Patients were stratified based on the presence or absence of 17p deletions, responsiveness to previous therapy, and geographic region.
Of the 288 patients with GC data, 67.3% had non-complex status, meaning they harbored 0 to 2 aberrations. Moreover, 21.9% had low GC with 3 to 4 aberrations, and 10.8% had high GC with 5 or more aberrations. High GC and low GC status was associated with an increased frequency of high MRD positivity at the end of treatment (P = .042).
The OS benefit with venetoclax/rituximab was observed despite the majority (79%) of patients in the BR arm having received targeted agents after progression. These agents included BTK inhibitors (n = 60), PI3K inhibitors (n = 9), venetoclax (n = 10), or other investigational medicinal products (n = 2). In the venetoclax/rituximab arm, 67% of patients who experienced progression received novel agents, including BTK inhibitors (n = 12), PI3K inhibitors (n = 1), reexposure to venetoclax (n = 14), or other investigational medicinal products (n = 1).
Of the 12 patients who received the BTK inhibitor ibrutinib (Imbruvica) after venetoclax, the response rate was 100% among evaluable patients (n = 10). At a follow-up time ranging from 6.2 to 42.9 months, 8 patients were still receiving ibrutinib. Three patients experienced progressive disease, leading to 2 fatalities.
Fourteen patients were treated with a venetoclax-based regimen following treatment with venetoclax. Of 11 evaluable patients, the response rate was 55%. Two patients achieved stable disease, 1 did not respond, and 3 experienced disease progression.
At a median of 22 months off therapy, 73.1% of patients who received the investigational combination remained progression free following 2 years of venetoclax.
In patients who achieved a complete response (CR) or a CR with incomplete marrow recovery, MRD status did not appear to influence PFS and all patients had uMRD (n = 33) or low MRD positivity (n = 8).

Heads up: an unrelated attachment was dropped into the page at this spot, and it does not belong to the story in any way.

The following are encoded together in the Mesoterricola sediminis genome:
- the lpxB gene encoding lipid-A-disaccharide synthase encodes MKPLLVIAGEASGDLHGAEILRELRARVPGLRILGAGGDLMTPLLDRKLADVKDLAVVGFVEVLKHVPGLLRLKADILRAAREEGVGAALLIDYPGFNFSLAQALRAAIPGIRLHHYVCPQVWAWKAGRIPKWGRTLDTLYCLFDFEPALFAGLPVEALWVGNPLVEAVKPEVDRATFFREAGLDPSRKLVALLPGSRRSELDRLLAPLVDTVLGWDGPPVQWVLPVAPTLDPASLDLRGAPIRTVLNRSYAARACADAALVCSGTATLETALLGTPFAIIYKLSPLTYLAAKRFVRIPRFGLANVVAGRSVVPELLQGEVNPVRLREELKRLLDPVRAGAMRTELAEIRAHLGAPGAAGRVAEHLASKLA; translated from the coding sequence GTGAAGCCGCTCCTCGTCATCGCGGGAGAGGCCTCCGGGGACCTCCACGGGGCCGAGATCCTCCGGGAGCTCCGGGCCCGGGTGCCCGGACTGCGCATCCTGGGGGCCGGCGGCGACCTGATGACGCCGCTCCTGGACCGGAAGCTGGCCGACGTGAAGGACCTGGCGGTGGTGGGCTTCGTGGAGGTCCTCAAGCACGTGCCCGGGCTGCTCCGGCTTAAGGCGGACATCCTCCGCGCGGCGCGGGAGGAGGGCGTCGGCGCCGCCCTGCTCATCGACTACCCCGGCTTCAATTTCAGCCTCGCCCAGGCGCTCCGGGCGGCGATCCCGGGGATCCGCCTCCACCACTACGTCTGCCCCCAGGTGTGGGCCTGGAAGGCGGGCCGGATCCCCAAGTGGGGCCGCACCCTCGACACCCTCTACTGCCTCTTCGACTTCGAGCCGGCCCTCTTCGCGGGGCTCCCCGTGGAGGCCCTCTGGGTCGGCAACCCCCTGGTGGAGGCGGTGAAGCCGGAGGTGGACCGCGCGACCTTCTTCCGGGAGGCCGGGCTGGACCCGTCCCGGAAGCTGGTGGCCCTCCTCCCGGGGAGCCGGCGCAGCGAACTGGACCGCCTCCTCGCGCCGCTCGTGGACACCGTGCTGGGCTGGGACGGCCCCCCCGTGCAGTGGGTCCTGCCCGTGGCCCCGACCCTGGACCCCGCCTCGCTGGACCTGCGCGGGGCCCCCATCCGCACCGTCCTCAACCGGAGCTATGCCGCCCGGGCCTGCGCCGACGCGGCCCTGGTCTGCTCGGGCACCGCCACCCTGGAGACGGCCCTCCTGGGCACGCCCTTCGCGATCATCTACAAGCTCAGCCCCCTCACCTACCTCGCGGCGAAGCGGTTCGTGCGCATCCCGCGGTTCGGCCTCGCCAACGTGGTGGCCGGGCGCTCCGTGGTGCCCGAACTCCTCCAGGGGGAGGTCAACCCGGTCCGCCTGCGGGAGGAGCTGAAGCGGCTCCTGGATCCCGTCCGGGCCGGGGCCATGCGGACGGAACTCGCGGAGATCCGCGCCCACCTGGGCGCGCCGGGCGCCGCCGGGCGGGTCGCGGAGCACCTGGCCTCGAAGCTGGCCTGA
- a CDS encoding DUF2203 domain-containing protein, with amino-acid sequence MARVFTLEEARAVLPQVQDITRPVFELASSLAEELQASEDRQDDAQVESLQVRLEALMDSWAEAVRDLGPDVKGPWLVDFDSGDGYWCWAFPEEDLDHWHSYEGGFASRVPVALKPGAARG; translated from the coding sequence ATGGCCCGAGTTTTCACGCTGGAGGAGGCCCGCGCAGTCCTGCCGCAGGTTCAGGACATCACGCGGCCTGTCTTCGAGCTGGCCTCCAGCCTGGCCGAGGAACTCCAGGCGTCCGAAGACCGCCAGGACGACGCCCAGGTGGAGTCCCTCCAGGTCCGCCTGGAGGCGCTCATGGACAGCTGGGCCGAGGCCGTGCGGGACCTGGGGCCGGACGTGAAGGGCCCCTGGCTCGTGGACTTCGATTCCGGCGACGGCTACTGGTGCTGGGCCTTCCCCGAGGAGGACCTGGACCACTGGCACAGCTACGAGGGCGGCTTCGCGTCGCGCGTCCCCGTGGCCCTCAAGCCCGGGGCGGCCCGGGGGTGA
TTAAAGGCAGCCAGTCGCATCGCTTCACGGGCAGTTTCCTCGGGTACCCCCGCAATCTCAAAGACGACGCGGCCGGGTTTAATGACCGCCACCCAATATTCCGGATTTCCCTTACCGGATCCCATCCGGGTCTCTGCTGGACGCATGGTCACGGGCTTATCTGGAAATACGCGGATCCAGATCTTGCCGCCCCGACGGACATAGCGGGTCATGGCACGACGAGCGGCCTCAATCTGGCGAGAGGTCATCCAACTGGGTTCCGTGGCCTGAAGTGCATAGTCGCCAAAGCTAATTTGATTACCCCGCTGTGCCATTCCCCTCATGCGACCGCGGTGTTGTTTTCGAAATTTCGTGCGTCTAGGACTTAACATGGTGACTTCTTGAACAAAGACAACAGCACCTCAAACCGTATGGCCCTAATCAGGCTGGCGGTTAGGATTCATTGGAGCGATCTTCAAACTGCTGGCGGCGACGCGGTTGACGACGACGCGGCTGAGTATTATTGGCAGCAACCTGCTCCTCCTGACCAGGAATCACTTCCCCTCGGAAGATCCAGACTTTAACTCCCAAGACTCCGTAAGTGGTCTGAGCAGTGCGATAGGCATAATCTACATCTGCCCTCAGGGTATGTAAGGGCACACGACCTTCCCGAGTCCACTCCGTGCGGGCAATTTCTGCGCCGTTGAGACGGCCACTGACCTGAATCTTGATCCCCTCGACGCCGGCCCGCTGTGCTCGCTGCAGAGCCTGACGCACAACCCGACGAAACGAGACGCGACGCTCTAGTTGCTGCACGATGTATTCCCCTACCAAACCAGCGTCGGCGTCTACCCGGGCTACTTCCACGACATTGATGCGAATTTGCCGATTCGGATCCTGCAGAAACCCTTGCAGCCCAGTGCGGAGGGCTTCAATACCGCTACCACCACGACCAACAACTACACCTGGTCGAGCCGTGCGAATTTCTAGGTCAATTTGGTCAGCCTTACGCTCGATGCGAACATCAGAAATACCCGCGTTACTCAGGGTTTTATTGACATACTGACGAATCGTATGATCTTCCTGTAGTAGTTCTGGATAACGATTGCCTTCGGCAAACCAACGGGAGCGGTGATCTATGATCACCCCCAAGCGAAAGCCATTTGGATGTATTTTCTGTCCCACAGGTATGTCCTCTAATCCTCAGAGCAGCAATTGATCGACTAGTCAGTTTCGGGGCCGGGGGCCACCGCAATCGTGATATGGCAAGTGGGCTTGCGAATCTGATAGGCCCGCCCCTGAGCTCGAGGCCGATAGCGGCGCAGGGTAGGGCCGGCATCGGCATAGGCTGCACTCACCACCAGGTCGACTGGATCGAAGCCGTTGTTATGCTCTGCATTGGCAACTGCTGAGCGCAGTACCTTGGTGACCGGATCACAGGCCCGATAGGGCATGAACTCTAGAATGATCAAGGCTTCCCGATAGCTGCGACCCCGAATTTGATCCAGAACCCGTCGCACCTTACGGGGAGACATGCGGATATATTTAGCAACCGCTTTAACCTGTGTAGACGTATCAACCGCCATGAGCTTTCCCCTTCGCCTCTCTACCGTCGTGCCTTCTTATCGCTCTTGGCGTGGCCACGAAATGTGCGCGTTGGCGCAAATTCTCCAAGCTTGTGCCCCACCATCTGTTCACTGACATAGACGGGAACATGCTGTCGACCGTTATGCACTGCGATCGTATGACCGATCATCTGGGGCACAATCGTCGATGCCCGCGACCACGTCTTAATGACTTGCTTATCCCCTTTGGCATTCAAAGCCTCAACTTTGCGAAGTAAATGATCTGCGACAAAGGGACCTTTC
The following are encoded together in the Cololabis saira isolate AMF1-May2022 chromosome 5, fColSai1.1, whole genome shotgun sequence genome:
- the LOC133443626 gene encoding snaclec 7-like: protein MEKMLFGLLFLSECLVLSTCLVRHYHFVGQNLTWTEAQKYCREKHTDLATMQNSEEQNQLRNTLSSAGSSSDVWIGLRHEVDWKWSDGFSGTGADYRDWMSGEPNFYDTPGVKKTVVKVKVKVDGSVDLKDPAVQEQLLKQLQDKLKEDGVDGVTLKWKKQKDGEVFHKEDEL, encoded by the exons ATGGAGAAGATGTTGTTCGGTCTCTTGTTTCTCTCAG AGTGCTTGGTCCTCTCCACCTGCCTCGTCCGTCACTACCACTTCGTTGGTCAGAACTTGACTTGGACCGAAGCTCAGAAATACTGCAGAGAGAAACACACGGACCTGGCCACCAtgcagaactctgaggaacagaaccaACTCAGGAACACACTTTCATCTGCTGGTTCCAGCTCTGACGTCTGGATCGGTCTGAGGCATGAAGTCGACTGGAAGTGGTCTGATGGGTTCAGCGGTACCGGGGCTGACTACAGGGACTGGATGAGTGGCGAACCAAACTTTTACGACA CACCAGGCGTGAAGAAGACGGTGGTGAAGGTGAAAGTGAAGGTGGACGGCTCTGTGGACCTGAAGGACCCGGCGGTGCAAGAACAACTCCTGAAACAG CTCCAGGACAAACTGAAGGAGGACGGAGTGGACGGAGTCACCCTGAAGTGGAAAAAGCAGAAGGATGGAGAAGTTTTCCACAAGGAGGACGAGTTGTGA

The study demonstrated an 83.5% concordance between detection of 17p deletion by clinically applied array comparative genomic hybridization and the fluorescence in situ hybridization assay by central laboratory testing.
At baseline, major genomic aberrations included 13q14 monoallelic deletions (44.4%), 11q22.3 deletions (31.7%), 13q14 biallelic deletions (16.9%), 17p13.1 deletions (12%), and trisomy 12 mutations (9.9%). Most patients who received venetoclax/rituximab had multiple abnormalities.
The 4-year analysis did not highlight any new safety signals with the combination. Three patients developed additional second primary malignancies since the prior analysis, excluding nonmelanoma skin malignancies. Of these malignancies, 1 patient treated with BR developed melanoma, and 2 patients treated with venetoclax/rituximab developed melanoma and breast cancer (n = 1 each). The safety results did not show any new reports of Richter transformation.
According to the study investigators, these data further support the use of the fixed-duration combination of venetoclax and rituximab in patients with relapsed/refractory CLL.